The Zimmerli Art Museum in New Brunswick will host an exhibition of Ukrainian art, “Painting in Excess”

New Brunswick

On November 6, the Zimmerli Art Museum launches a new exhibition, “Painting in Excess: Kyiv’s Art Revival, 1985-1993”, about Ukraine during the so-called period of Perestroika (the 1980s) and the first years of the independence of the country.

These years seriously influenced the formation of modern Ukrainian art and, in particular, Kyiv art and brought it to the world level.

Artists freed themselves from the dictatorship of withering communist ideology and the constraints of late socialist realism. The art of this era combined a large number of styles and created the effect of baroque exaggeration.

The exhibition presents a variety of artistic manifestations of these transitional years in Kyiv as well as earlier works of art by Ukrainian authors to create the right context.

“This exhibition is largely based on my thesis, which was devoted to the art of Ukrainian perestroika,” said exhibition curator, Ph.D. in art history Olena Martynyuk, a declared.

“Therefore, for me, this is a rather personal project, one that I’ve been dreaming about since my days working at the Zimmerli Museum as a graduate student at Rutgers University School of Arts.”

The exhibition will include works from the Norton and Nancy Dodge collection held at the Zimmerli Museum and paintings from well-known Ukrainian collections.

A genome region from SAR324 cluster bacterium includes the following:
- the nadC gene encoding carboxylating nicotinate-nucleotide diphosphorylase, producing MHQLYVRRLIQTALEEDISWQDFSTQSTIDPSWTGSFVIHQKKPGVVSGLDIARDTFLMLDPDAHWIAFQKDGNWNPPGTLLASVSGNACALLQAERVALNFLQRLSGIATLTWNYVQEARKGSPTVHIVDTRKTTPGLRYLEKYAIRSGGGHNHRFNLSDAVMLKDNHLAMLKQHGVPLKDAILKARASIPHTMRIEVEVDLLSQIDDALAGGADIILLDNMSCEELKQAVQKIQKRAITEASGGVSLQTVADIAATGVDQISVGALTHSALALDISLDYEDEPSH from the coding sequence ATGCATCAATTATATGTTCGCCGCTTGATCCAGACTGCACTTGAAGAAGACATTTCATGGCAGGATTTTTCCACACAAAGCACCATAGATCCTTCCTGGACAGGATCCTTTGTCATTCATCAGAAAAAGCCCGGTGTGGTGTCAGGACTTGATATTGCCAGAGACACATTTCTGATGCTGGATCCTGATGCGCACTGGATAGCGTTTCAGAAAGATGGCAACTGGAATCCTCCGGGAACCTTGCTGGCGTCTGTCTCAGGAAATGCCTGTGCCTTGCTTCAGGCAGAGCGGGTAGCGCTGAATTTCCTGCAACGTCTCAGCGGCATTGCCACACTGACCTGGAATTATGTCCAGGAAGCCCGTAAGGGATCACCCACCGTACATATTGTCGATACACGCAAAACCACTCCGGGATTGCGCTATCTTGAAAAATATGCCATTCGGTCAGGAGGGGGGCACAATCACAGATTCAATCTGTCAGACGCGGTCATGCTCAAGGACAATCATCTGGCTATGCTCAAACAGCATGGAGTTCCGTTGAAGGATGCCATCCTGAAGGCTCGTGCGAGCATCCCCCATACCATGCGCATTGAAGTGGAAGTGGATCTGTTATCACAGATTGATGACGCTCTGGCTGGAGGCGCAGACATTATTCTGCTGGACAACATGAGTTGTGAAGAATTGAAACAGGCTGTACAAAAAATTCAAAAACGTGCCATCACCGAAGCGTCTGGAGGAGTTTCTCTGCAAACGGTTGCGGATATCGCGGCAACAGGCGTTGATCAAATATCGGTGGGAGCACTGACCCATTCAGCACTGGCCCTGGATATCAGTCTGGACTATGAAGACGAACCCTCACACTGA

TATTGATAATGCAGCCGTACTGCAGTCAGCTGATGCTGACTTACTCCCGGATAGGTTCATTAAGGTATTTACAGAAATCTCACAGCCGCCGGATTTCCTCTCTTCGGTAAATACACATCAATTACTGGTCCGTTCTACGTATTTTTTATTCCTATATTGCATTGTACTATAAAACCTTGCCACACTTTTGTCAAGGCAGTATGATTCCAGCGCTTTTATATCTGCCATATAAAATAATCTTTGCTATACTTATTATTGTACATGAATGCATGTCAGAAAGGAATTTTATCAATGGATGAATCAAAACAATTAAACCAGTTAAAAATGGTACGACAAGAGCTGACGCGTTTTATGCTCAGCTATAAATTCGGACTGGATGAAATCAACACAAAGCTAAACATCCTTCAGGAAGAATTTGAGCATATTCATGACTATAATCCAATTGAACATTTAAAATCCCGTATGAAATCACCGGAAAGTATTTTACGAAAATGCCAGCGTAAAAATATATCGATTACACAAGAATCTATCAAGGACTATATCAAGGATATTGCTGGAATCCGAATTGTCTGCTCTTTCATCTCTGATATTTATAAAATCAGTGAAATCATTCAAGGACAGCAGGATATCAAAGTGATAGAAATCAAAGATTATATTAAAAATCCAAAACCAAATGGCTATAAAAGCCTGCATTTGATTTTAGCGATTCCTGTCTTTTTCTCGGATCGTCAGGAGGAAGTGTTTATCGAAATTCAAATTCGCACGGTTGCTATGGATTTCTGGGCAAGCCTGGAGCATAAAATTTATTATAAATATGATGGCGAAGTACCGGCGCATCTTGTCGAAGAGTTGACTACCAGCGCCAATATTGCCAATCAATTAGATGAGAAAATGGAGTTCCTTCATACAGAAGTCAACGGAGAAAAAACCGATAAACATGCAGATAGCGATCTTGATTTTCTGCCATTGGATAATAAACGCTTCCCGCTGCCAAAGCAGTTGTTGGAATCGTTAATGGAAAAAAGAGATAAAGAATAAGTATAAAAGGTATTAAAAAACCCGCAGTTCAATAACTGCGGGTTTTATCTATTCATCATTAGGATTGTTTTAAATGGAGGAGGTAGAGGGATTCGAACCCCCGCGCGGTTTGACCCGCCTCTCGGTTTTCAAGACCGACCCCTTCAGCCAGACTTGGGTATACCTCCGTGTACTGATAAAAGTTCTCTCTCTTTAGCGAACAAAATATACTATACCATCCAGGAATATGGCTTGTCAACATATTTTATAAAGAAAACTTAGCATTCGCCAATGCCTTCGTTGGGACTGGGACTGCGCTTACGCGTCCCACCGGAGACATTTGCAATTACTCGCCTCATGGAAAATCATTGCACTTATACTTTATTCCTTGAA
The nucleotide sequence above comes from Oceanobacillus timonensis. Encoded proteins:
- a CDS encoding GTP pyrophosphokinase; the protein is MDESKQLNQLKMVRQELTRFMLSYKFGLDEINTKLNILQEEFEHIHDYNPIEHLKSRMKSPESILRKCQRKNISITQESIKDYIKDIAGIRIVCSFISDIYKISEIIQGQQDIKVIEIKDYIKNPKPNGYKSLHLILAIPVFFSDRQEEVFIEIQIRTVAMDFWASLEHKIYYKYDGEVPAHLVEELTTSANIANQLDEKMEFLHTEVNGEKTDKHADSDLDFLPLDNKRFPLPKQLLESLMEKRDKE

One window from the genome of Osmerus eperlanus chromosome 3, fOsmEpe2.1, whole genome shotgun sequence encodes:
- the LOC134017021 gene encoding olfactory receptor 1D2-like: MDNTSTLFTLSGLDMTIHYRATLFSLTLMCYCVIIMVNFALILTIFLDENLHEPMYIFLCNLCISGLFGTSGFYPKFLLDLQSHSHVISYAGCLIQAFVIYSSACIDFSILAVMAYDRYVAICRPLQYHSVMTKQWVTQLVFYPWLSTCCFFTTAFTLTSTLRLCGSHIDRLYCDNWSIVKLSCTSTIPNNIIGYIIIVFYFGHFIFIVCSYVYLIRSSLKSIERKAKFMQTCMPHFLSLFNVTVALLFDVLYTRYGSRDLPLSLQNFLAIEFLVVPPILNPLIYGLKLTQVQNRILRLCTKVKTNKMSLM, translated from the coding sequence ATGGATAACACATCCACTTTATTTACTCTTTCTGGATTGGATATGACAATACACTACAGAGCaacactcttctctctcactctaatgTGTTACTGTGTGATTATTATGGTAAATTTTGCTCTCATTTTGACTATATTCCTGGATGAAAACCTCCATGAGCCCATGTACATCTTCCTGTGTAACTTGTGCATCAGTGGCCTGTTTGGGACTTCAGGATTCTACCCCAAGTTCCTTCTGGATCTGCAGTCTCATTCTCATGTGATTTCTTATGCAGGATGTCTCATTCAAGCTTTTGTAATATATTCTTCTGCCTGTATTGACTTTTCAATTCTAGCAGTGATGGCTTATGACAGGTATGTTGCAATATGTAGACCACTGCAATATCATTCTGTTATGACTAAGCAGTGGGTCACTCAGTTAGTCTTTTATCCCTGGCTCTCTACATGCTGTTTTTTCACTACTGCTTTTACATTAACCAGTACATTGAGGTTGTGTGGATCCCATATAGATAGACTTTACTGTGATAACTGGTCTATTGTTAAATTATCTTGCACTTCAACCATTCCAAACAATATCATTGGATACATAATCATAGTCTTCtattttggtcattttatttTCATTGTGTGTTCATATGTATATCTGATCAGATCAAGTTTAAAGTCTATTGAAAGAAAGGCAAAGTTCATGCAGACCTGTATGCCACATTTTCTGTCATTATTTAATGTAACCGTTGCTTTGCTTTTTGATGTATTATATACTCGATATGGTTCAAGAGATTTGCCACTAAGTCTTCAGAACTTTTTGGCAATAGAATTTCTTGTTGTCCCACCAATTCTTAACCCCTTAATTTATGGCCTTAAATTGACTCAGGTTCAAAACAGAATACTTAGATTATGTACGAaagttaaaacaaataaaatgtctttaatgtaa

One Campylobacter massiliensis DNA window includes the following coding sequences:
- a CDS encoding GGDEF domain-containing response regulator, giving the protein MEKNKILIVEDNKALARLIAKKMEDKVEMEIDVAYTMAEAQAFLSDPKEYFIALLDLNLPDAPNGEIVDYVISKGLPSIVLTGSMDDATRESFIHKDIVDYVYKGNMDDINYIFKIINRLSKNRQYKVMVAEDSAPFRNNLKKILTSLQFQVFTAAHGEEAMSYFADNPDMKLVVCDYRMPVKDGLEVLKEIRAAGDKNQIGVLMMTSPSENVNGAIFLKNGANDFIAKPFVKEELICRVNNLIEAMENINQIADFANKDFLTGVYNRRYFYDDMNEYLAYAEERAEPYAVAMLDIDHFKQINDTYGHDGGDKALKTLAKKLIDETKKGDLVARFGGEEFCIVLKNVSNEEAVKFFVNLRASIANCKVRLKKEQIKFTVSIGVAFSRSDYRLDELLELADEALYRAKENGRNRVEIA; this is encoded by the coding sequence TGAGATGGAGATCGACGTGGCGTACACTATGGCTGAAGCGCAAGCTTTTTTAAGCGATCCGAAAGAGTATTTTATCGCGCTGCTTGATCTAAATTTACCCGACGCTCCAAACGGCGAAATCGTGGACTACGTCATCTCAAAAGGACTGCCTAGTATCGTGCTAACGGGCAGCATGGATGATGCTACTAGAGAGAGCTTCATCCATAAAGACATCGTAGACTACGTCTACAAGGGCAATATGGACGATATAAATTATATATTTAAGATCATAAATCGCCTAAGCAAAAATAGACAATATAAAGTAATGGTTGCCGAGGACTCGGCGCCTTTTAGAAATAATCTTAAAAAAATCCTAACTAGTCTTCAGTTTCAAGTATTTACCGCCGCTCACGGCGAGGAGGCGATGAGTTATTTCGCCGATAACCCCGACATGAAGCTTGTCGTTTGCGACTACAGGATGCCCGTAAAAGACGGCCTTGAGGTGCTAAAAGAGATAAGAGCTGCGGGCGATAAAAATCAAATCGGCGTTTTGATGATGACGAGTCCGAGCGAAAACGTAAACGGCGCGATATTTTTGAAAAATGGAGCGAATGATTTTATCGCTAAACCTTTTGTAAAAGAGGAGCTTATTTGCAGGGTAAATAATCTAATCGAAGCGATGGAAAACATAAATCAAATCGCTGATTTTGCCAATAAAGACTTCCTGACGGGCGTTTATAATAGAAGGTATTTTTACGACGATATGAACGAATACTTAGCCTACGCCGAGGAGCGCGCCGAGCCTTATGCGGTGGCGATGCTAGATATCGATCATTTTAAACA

Visitors will be able to get acquainted with the paintings of Olexandr Roydburd, Tiberiy Silvashi, Arsen Savadov, Alla Gorska, Florian Yuriev, Alexander Dubovik, Valery Lamakh, Grigory Gavrilenko and many other artists.

The exhibition will notably include a monumental four-meter work by Georgy Senchenko, “The Sacred Landscape of Pieter Bruegel” (1988).

The project is supported by the Abramovych Foundation and the Tymofieiev Foundation.

Advisor to the director of the Institute of Contemporary Art Problems of the National Academy of Arts of Ukraine, Igor Abramovych, notes that Ukrainian cultural heritage shapes the image of the country and the way it is perceived in the world . The exhibition therefore implements missions that are both aesthetic and transcultural.

“Artists’ works reflect the peculiarities of the time when they were created. And if we talk about a transitional period, a time of transformations, it becomes twice as interesting,” said Igor Abramovych.

“The world cultural community receives information about Ukrainian art episodically and piecemeal, but we have something to show and share. It is strategically important for each country to promote its art in the world.”

Ruslan Tymofieiev (Ruslan Timofeev), founder of the Tymofieiev Foundation and the Adventures Lab investment fund, emphasizes that the exhibition reflects an important stage in the development phase of Ukrainian art since the country’s independence.

“It is very important to exhibit the exhibition. The paintings presented here reflect a significant stage in the development phase of modern Ukrainian art created at the junction of two eras,” said Ruslan Tymofieiev.

“They allow us to learn more about the state of mind of artists and society at that time. These works mark the beginning of the globalization of Ukrainian art, its entry into the world market.”

In fall 2021, a book based on the exhibit works will be published by Rutgers University Press with support from the Ukrainian Institute.

The exhibition will be on display at the Zimmerli Museum until March 13.

Mildred D. Field